No, this is not about Star Trek’s “beam me up Scottie”, but setting up MQ to MQ communications.
Of course you will want
- it to scale – you should be able to define more channels if you need more throughput than one channel can provide
- be secure – you can use TLS to protect the data on the channels
- be highly available – this is the trickier challenge which I’ll cover below.
Should I use clustering?
At first glance you may think clustering would be a good solution. Many institutions are unhappy with being in a cluster with their business partner, so it is rare to have two enterprises both in the same cluster.
This means you are usually looking a gateway between the two institutions, which means point-to-point.
There are two parts to being highly available,
- How long does it take before messages in the queue manager can flow out of the queue manager?
- How long does it take before new work can flow?
How long does it take before messages in the queue manager can flow out of the queue manager?
If your queue manager has ended, the messages are not available until the queue manager (and the channels) area available again.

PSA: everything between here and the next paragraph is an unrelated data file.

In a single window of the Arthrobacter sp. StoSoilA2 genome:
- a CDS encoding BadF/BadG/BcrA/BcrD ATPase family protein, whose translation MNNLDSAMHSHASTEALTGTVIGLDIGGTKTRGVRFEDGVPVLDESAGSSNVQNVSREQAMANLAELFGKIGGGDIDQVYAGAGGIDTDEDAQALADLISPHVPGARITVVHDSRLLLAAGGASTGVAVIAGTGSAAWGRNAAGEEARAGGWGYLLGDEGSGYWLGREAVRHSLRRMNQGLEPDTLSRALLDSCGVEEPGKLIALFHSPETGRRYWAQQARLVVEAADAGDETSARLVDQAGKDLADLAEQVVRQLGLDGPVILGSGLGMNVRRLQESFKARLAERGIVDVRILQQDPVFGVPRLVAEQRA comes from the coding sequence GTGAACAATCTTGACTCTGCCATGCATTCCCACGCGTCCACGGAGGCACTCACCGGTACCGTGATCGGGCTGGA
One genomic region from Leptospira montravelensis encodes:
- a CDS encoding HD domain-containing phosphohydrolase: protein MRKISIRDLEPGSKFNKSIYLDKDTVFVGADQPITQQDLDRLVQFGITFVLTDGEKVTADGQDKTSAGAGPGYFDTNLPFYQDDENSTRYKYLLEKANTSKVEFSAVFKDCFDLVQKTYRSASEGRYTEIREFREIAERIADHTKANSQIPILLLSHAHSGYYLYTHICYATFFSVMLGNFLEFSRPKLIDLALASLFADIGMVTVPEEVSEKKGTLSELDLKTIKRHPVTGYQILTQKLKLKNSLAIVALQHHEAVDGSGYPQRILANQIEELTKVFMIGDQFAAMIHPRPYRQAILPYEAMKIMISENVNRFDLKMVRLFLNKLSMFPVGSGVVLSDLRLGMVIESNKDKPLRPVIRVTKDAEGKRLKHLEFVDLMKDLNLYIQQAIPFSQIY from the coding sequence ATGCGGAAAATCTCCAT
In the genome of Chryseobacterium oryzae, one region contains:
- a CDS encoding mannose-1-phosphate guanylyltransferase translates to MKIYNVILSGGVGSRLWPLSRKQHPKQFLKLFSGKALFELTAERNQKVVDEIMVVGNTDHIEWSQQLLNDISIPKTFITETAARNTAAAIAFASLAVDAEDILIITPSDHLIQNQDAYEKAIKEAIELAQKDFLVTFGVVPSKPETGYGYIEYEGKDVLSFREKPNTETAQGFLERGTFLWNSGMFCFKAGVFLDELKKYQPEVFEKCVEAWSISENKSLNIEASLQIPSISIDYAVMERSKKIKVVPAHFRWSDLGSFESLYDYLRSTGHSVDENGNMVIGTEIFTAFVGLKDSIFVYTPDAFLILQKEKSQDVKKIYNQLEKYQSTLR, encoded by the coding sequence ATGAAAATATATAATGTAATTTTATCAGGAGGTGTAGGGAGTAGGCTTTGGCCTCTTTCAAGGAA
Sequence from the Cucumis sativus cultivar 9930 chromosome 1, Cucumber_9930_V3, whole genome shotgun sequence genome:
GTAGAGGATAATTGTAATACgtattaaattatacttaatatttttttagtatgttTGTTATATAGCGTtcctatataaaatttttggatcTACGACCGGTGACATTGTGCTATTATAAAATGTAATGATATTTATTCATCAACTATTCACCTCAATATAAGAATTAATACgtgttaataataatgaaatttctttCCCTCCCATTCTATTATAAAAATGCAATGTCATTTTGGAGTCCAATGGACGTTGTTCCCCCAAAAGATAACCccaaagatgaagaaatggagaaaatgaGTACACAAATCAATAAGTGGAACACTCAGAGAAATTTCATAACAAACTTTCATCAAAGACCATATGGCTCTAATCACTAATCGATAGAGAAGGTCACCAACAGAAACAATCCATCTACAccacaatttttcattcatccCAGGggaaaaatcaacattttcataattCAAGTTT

If you are using z/OS and shared queue etc – other queue managers in the queue sharing group should be able to process the work.
If you are using mid-range MQ, you an use multi instance queue managers. One queue manager is active, the other is in standby, partially initialized, ready to take over once a failure has been detected.
How long does it take before new work can flow?
If you have only one queue manager, you have to wait until it restarts before work can flow. If you have more than one queue manager, you can switch message to avoid the down queue manager, by stopping channels into your gateway queue manager. With clustering within your organization the messages should then flow to another gateway queue manager.
This will much quicker than doing an emergency recreate of your queue manager!